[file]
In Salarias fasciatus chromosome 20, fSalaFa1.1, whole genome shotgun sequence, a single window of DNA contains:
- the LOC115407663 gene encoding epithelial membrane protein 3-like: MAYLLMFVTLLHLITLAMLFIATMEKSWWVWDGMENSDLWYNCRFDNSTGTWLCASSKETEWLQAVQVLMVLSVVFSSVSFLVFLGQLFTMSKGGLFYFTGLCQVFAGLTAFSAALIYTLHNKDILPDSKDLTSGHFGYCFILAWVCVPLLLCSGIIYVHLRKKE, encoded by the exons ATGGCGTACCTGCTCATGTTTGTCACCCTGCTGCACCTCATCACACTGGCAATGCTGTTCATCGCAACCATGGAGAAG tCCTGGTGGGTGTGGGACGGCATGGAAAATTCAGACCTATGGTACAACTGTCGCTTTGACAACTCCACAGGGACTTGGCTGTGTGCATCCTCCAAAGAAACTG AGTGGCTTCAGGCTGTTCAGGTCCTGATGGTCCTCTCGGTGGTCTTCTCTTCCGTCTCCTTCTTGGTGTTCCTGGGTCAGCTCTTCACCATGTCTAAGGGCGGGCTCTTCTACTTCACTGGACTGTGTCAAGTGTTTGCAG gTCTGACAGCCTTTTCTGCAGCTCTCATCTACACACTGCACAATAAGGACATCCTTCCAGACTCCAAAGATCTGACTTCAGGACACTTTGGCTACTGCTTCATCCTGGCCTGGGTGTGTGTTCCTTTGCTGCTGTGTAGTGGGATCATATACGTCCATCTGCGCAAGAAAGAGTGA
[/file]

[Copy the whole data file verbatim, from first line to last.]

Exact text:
In Salarias fasciatus chromosome 20, fSalaFa1.1, whole genome shotgun sequence, a single window of DNA contains:
- the LOC115407663 gene encoding epithelial membrane protein 3-like: MAYLLMFVTLLHLITLAMLFIATMEKSWWVWDGMENSDLWYNCRFDNSTGTWLCASSKETEWLQAVQVLMVLSVVFSSVSFLVFLGQLFTMSKGGLFYFTGLCQVFAGLTAFSAALIYTLHNKDILPDSKDLTSGHFGYCFILAWVCVPLLLCSGIIYVHLRKKE, encoded by the exons ATGGCGTACCTGCTCATGTTTGTCACCCTGCTGCACCTCATCACACTGGCAATGCTGTTCATCGCAACCATGGAGAAG tCCTGGTGGGTGTGGGACGGCATGGAAAATTCAGACCTATGGTACAACTGTCGCTTTGACAACTCCACAGGGACTTGGCTGTGTGCATCCTCCAAAGAAACTG AGTGGCTTCAGGCTGTTCAGGTCCTGATGGTCCTCTCGGTGGTCTTCTCTTCCGTCTCCTTCTTGGTGTTCCTGGGTCAGCTCTTCACCATGTCTAAGGGCGGGCTCTTCTACTTCACTGGACTGTGTCAAGTGTTTGCAG gTCTGACAGCCTTTTCTGCAGCTCTCATCTACACACTGCACAATAAGGACATCCTTCCAGACTCCAAAGATCTGACTTCAGGACACTTTGGCTACTGCTTCATCCTGGCCTGGGTGTGTGTTCCTTTGCTGCTGTGTAGTGGGATCATATACGTCCATCTGCGCAAGAAAGAGTGA